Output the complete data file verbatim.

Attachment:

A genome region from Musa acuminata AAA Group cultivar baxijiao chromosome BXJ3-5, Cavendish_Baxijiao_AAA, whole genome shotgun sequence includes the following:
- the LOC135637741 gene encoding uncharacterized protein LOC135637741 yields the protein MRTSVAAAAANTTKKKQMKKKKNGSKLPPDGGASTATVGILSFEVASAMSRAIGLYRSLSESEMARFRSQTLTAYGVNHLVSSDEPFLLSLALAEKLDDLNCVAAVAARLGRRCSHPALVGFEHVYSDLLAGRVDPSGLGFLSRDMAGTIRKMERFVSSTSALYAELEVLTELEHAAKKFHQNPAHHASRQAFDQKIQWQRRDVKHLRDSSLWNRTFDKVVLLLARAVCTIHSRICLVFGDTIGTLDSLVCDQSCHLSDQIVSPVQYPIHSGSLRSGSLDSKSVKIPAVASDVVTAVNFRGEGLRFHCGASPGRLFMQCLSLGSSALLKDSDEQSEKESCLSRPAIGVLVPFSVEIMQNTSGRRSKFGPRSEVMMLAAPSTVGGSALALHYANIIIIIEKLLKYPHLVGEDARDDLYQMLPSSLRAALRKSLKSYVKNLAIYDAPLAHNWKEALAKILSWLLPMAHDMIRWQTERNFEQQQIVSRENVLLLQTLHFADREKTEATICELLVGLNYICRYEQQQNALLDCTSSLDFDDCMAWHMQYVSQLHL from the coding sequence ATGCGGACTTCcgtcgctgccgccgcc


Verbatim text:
A genome region from Musa acuminata AAA Group cultivar baxijiao chromosome BXJ3-5, Cavendish_Baxijiao_AAA, whole genome shotgun sequence includes the following:
- the LOC135637741 gene encoding uncharacterized protein LOC135637741 yields the protein MRTSVAAAAANTTKKKQMKKKKNGSKLPPDGGASTATVGILSFEVASAMSRAIGLYRSLSESEMARFRSQTLTAYGVNHLVSSDEPFLLSLALAEKLDDLNCVAAVAARLGRRCSHPALVGFEHVYSDLLAGRVDPSGLGFLSRDMAGTIRKMERFVSSTSALYAELEVLTELEHAAKKFHQNPAHHASRQAFDQKIQWQRRDVKHLRDSSLWNRTFDKVVLLLARAVCTIHSRICLVFGDTIGTLDSLVCDQSCHLSDQIVSPVQYPIHSGSLRSGSLDSKSVKIPAVASDVVTAVNFRGEGLRFHCGASPGRLFMQCLSLGSSALLKDSDEQSEKESCLSRPAIGVLVPFSVEIMQNTSGRRSKFGPRSEVMMLAAPSTVGGSALALHYANIIIIIEKLLKYPHLVGEDARDDLYQMLPSSLRAALRKSLKSYVKNLAIYDAPLAHNWKEALAKILSWLLPMAHDMIRWQTERNFEQQQIVSRENVLLLQTLHFADREKTEATICELLVGLNYICRYEQQQNALLDCTSSLDFDDCMAWHMQYVSQLHL from the coding sequence ATGCGGACTTCcgtcgctgccgccgcc